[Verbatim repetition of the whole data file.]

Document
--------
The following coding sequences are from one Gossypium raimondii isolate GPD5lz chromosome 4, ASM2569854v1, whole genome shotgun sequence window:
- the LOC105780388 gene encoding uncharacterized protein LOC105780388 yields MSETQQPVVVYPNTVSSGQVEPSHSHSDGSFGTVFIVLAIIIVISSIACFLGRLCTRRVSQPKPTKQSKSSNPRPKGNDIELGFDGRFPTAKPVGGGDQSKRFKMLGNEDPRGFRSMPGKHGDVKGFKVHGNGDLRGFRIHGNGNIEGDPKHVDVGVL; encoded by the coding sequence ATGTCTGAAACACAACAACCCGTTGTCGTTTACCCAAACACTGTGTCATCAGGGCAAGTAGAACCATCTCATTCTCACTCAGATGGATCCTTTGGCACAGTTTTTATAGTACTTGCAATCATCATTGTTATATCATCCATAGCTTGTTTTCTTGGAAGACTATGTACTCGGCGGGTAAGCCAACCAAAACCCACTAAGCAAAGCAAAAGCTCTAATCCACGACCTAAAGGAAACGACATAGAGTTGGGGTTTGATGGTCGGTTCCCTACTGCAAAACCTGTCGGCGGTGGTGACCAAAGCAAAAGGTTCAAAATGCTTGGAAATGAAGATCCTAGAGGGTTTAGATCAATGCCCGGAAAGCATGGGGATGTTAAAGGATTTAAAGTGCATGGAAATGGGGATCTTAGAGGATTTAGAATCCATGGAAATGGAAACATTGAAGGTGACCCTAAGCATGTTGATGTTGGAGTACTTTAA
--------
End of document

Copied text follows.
The following coding sequences are from one Gossypium raimondii isolate GPD5lz chromosome 4, ASM2569854v1, whole genome shotgun sequence window:
- the LOC105780388 gene encoding uncharacterized protein LOC105780388 yields MSETQQPVVVYPNTVSSGQVEPSHSHSDGSFGTVFIVLAIIIVISSIACFLGRLCTRRVSQPKPTKQSKSSNPRPKGNDIELGFDGRFPTAKPVGGGDQSKRFKMLGNEDPRGFRSMPGKHGDVKGFKVHGNGDLRGFRIHGNGNIEGDPKHVDVGVL; encoded by the coding sequence ATGTCTGAAACACAACAACCCGTTGTCGTTTACCCAAACACTGTGTCATCAGGGCAAGTAGAACCATCTCATTCTCACTCAGATGGATCCTTTGGCACAGTTTTTATAGTACTTGCAATCATCATTGTTATATCATCCATAGCTTGTTTTCTTGGAAGACTATGTACTCGGCGGGTAAGCCAACCAAAACCCACTAAGCAAAGCAAAAGCTCTAATCCACGACCTAAAGGAAACGACATAGAGTTGGGGTTTGATGGTCGGTTCCCTACTGCAAAACCTGTCGGCGGTGGTGACCAAAGCAAAAGGTTCAAAATGCTTGGAAATGAAGATCCTAGAGGGTTTAGATCAATGCCCGGAAAGCATGGGGATGTTAAAGGATTTAAAGTGCATGGAAATGGGGATCTTAGAGGATTTAGAATCCATGGAAATGGAAACATTGAAGGTGACCCTAAGCATGTTGATGTTGGAGTACTTTAA